A viral meme falsely claims that former President Donald Trump suggested that the chaotic U.S. withdrawal from Afghanistan was an orchestrated distraction by Democrats. A spokesperson for Trump has denied he made that remark. A very similar statement, not attributed to the former president, previously went viral on Facebook.
Q: Did the U.S. abandon its military dogs during its withdrawal from Afghanistan?
A: The Department of Defense maintains that none of its military service dogs were left behind. But animal welfare groups say some contract working dogs — which did not belong to the U.S., though some may have been contracted by the military — were left at the Kabul airport.
The Pfizer/BioNTech COVID-19 vaccine was fully approved by the Food and Drug Administration, though an emergency use authorization also remains in place. Dr. Robert Malone misleadingly said Americans are being offered the shot only under the latter and that it carried different liability ramifications. The liability protections, afforded under a public health law, are the same for the two.
The delta variant of the coronavirus that causes COVID-19 is more transmissible than previous forms of the virus, and has helped spur an increase in cases, including in children. But a chiropractor in a Facebook video wrongly claims that “it is not showing more of a problem.” That’s one of several misleading and false claims he makes about COVID-19.
Federal employees — including at the White House — must attest to being vaccinated against COVID-19, or else comply with routine testing and mitigation measures. But conservative commentator Charlie Kirk claims that the “White House staff is not required to be vaccinated,” baselessly questioning if undisclosed concerns about the vaccines are at play.
A manipulated image online shows Florida Gov. Ron DeSantis holding a T-shirt reading, “Your mask is as useless as Joe Biden.” DeSantis and the White House have sparred, including on the issue of masks, but the original photo is from 2019 and actually shows DeSantis holding a Popeyes restaurant shirt.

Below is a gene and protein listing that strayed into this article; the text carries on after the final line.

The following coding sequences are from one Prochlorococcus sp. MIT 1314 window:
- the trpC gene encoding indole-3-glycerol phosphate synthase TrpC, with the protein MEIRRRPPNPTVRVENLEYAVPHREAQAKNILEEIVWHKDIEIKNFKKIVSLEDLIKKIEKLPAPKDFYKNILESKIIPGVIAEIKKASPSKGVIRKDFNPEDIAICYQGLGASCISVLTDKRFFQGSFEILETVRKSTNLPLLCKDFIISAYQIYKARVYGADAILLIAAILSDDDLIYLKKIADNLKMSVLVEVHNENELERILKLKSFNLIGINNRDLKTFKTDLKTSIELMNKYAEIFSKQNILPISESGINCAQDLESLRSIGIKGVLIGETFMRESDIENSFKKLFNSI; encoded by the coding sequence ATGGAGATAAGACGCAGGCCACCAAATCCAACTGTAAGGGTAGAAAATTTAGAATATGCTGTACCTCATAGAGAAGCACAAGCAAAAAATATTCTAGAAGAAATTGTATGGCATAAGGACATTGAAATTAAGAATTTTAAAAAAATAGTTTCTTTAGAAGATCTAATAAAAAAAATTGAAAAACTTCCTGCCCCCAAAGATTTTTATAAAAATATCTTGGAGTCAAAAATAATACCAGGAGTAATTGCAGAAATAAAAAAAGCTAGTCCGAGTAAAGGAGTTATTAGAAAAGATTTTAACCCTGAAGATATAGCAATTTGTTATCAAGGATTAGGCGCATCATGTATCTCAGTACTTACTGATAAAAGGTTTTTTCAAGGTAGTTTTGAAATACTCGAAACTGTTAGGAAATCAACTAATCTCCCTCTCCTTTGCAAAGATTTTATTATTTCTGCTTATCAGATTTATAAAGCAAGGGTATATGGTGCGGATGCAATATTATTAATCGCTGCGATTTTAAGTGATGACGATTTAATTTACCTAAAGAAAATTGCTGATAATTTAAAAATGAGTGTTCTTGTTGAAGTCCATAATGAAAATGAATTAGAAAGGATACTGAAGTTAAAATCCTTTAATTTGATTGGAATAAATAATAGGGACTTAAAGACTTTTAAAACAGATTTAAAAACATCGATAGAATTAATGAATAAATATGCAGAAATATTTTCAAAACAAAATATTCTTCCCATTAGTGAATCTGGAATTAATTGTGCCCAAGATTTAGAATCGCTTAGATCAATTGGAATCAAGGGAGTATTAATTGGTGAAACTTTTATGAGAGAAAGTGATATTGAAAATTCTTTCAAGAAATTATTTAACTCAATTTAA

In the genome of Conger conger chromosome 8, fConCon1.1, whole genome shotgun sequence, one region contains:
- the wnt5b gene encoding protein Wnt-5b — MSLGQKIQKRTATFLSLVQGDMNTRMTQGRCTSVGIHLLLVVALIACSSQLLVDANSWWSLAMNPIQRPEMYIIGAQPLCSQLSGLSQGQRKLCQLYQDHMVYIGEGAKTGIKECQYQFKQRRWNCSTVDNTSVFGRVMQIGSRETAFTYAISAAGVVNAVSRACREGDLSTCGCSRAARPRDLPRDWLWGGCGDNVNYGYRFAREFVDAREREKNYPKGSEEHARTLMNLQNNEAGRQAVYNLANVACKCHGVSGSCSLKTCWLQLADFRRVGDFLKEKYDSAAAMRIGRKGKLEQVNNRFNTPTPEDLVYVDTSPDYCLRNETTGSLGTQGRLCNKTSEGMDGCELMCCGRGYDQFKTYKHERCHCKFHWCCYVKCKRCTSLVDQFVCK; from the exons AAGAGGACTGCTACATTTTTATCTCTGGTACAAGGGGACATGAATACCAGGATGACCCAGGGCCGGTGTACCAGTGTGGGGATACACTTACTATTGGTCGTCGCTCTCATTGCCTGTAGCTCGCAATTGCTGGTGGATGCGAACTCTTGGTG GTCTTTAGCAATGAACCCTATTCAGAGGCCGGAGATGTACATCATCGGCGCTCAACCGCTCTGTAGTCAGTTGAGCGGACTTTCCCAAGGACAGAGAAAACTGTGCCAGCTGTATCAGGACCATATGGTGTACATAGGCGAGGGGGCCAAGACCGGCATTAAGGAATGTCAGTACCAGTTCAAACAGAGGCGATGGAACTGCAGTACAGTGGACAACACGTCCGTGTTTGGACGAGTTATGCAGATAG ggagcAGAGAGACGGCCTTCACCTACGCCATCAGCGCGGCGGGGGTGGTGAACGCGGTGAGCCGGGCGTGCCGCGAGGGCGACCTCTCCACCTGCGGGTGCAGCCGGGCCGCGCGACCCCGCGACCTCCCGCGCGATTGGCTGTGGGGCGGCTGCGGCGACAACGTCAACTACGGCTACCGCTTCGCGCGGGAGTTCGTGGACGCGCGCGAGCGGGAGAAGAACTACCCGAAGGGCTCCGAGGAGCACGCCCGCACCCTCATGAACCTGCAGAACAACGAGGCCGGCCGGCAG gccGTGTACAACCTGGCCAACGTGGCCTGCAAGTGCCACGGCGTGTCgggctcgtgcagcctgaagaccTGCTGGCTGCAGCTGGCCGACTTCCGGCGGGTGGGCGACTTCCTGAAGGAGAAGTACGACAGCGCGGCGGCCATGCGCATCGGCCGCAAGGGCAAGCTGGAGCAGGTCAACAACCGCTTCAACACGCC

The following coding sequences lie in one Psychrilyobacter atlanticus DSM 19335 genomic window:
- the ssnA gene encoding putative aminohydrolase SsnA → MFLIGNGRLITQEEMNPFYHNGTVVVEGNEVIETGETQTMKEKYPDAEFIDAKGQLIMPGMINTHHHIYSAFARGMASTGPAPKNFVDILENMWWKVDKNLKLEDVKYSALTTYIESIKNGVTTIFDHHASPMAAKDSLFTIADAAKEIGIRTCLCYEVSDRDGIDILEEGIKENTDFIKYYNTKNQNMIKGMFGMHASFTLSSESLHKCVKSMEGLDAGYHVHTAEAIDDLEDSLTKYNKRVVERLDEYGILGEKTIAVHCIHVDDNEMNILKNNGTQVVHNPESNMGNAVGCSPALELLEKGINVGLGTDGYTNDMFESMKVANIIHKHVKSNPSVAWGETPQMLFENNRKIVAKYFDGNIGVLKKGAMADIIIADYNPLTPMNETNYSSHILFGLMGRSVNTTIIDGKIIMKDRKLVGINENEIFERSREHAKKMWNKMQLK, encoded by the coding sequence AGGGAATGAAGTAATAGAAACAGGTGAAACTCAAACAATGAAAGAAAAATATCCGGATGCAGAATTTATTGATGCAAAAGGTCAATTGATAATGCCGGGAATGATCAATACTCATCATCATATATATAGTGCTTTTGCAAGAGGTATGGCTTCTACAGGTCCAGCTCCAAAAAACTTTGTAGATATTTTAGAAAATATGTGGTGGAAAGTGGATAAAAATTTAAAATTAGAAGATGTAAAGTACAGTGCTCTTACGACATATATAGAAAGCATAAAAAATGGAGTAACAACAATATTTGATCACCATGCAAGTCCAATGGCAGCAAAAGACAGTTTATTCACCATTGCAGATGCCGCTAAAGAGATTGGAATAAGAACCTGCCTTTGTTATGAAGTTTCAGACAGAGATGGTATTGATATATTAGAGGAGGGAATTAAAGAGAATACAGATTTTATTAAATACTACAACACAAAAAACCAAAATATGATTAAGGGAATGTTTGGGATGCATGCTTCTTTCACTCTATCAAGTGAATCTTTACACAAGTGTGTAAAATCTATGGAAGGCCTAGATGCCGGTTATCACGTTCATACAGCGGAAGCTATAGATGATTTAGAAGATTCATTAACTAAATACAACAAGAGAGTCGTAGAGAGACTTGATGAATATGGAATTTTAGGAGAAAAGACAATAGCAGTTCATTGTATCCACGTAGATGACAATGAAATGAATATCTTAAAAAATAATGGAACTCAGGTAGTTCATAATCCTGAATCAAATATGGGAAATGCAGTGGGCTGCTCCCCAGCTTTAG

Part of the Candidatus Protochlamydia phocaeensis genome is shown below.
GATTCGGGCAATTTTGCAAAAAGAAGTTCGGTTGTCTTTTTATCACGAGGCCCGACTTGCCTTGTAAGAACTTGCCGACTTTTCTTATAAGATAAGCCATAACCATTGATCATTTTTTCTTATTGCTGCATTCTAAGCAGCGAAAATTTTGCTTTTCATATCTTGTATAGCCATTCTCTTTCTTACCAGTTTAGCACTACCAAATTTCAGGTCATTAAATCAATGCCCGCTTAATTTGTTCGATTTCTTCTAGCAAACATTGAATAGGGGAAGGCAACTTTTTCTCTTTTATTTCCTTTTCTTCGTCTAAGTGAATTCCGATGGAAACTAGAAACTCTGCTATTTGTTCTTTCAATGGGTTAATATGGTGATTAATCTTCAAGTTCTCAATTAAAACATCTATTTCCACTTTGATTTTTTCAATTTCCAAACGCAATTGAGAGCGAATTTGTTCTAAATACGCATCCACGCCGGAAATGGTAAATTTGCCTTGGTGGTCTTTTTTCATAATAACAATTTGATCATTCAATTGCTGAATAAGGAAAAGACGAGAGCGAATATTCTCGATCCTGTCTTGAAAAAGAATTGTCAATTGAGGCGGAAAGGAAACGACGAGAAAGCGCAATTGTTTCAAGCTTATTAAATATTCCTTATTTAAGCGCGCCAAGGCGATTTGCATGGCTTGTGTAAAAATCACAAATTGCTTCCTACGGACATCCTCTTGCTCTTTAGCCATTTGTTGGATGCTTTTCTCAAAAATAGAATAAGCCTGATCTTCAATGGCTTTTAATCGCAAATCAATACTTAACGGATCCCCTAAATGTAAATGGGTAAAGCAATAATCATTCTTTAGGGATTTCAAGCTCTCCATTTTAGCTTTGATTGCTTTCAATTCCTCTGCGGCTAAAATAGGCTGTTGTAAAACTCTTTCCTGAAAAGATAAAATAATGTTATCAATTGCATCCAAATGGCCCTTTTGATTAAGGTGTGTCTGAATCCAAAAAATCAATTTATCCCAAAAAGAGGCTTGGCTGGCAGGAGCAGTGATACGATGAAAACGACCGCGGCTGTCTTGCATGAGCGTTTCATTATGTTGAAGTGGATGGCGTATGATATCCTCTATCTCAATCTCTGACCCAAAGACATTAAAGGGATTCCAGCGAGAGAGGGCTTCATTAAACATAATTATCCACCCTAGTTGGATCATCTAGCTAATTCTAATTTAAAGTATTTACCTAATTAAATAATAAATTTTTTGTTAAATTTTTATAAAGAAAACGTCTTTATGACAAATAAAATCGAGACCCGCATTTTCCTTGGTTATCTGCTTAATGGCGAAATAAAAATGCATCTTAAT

In a viral video, an Indiana physician baselessly claimed that the COVID-19 vaccines, which have been shown to be safe and effective, “fight the virus wrong and let the virus become worse than it would with native infection.” He also incorrectly said no vaccine prevents infection and contended that people previously infected with COVID-19 do not benefit from vaccination, despite studies that suggest otherwise.
Researchers use genomic sequencing — not the clinical tests used to diagnose patients with COVID-19 — to identify and track specific variants of the novel coronavirus, SARS-CoV-2, including the highly contagious delta variant. But viral posts try to deny the existence of the variant by misleadingly claiming there is “no ‘Delta Variant’ test.”
Viral social media posts are purporting a photo — which shows a motorcade being met by a swarm of flags supporting former President Donald Trump — captures President Joe Biden’s July 28 visit to Pennsylvania. While some Trump supporters did protest Biden’s visit, the photo cited is actually from October 2020.